Flip Wilson did what Nat King Cole failed to do: He became the first African American to successfully host a weekly variety series. And unlike Cole (see The Nat King Cole Show for details), sponsors lined up to buy time on Flip’s comedy-oriented hour. For two straight seasons, The Flip Wilson Show was the second highest-rated series on television. And for good reason: Wilson managed to break racial barriers by creating long-running characters that audiences loved.
Clerow Wilson Junior was born on 8 December 1933 in Jersey City, New Jersey. One of 18 children living in a poor household, the young man joined the Air Force after bouncing from foster homes and reform school. He found he could make his fellow airmen laugh, and that led to a stand-up comedy career. By the 1960's, Wilson (using the stage name Flip) became a regular at New York’s Apollo Theater, and appeared on a number of variety shows. It was a monologue about Christopher Columbus (told from a black point of view) that grabbed the attention of NBC executives, who offered Wilson his own weekly series.
By 1970, the civil rights movement had taken hold and black entertainers were now seen regularly on American television. Wilson took the process a step further: Shot on tape “in the round” with a centre stage, The Flip Wilson Show combined a mix of skits by Wilson and his guests (both black and white), along with musical performances by such African Americans as Ella Fitzgerald, Ray Charles and Michael Jackson (with his brothers as part of the Jackson 5).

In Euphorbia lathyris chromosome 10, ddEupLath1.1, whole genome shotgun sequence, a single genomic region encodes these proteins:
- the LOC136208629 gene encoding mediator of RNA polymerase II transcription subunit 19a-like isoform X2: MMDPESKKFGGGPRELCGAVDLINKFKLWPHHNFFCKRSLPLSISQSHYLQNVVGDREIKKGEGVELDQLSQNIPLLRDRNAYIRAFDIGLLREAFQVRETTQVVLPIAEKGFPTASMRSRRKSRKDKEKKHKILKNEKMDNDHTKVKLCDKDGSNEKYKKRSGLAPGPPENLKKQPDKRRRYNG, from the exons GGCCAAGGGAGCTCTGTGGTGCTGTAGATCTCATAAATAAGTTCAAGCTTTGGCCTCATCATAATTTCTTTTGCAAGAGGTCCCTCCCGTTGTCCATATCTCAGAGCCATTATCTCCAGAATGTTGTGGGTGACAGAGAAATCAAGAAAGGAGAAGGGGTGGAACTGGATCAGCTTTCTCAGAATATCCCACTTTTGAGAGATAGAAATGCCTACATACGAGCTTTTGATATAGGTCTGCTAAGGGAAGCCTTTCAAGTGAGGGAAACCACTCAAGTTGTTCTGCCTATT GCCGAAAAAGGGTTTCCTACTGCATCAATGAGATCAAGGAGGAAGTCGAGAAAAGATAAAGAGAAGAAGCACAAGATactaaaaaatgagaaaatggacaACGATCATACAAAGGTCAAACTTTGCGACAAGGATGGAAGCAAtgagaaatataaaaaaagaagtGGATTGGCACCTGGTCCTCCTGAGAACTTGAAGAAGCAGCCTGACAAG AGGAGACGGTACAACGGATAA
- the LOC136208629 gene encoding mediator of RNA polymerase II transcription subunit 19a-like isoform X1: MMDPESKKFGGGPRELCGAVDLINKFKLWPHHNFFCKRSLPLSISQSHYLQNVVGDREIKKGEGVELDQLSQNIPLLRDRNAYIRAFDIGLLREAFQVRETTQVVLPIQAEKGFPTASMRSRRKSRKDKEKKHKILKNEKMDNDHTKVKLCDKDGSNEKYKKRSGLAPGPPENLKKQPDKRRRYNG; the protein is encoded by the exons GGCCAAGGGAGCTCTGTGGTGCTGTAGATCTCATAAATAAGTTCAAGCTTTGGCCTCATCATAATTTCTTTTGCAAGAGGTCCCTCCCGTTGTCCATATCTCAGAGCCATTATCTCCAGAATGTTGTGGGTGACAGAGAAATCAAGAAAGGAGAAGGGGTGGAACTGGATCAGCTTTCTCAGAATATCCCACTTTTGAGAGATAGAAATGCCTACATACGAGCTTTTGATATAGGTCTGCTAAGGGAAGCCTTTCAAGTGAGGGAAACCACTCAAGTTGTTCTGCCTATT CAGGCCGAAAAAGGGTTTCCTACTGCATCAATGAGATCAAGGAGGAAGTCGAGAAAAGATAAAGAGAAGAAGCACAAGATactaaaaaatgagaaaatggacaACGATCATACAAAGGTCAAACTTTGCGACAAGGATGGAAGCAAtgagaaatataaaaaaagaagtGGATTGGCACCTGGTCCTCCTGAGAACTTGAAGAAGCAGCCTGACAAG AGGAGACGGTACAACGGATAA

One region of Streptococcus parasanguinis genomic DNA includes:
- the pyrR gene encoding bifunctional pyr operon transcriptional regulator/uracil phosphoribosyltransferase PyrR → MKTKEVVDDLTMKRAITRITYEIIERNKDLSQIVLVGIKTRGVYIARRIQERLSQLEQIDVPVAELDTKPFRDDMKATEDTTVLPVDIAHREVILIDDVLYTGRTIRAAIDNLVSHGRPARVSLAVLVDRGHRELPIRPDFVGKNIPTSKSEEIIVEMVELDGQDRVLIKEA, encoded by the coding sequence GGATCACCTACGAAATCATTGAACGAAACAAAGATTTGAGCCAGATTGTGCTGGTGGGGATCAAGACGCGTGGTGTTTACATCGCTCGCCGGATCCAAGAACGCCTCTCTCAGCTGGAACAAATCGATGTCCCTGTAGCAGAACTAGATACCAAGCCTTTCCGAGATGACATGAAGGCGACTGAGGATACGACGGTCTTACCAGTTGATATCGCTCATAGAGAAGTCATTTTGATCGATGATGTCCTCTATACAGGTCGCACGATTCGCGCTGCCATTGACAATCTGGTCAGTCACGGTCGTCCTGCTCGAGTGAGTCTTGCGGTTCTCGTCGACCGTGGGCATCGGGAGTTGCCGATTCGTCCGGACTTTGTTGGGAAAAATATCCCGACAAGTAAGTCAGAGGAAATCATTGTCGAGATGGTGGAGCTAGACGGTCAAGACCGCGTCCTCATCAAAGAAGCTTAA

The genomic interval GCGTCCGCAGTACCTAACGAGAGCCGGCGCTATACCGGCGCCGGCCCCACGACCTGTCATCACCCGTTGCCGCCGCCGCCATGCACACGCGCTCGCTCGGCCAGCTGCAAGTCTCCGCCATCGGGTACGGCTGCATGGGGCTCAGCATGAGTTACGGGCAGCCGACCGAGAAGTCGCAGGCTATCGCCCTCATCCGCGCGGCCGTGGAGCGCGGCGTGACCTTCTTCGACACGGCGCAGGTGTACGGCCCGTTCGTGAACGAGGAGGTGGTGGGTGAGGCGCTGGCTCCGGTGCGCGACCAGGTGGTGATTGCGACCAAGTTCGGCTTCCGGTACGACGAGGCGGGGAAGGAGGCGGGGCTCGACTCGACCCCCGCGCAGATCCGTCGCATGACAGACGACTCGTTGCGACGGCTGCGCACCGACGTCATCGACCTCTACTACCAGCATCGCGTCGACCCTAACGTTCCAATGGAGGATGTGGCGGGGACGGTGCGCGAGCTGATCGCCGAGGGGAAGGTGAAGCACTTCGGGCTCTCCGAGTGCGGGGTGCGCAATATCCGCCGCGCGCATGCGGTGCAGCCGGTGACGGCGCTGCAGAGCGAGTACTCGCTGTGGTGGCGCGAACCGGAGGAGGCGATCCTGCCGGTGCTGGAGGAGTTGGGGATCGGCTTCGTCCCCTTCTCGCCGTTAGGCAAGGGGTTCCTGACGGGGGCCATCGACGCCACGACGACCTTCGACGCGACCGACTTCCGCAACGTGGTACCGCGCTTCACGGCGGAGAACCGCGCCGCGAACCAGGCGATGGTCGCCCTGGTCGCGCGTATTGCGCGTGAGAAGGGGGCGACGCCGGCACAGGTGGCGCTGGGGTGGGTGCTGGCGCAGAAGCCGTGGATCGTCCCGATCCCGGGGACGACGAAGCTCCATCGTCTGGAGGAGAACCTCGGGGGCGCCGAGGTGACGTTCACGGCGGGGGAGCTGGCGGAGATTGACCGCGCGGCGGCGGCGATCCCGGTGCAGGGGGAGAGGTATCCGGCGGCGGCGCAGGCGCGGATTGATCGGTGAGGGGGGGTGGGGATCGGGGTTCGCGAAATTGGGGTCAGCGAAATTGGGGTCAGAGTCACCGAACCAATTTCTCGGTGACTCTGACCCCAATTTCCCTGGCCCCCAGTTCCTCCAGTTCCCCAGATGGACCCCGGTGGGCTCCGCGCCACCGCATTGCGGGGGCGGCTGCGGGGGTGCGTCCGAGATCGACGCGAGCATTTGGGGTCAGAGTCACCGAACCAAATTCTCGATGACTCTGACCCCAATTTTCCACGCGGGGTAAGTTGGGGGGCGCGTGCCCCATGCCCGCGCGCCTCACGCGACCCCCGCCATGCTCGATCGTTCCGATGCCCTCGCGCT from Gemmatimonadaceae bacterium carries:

Wilson created comic characters familiar to many African Americans–yet they tickled the funny bones of just about everyone. There was Geraldine Jones, a sassy single woman best-known for her boyfriend Killer and her catchphrases “What you see is what you get!” and “The devil made me do it!” Reverend Leroy was the shady minister of the Church of What’s Happening Now! And then there was Herbie, the ice cream truck driver with an attitude. Within weeks of its September 1970 premiere, The Flip Wilson Show became a top-ten smash, and the highest-rated series with an African American up to that time. During its run, it was nominated for 11 Emmy awards (and won two).
In the fall of 1972, CBS countered with a new rural family drama set in the Depression years. At first, The Waltons failed to make a dent in Wilson’s ratings. But by early 1973, a growing number of viewers switched channels. By its fourth season, The Flip Wilson Show fell out of the top 20, while The Waltons made the top five. NBC pulled the plug on Wilson’s show in 1974.
Wilson went on to guest star occasionally on various programmes (and starred in the short-lived CBS sitcom Charlie and Company in 1985), but for the most part kept out of the public spotlight until his death from liver cancer on 25 November 1998. Flip Wilson’s influence on African American comedy lives on–just ask Chris Rock, Dave Chappelle, and the Wayans family of In Living Color fame (an American sketch comedy series that ran from April 1990 to May 1994), among others.
Published on March 24th, 2021. Written by Mike Spadoni for Television Heaven.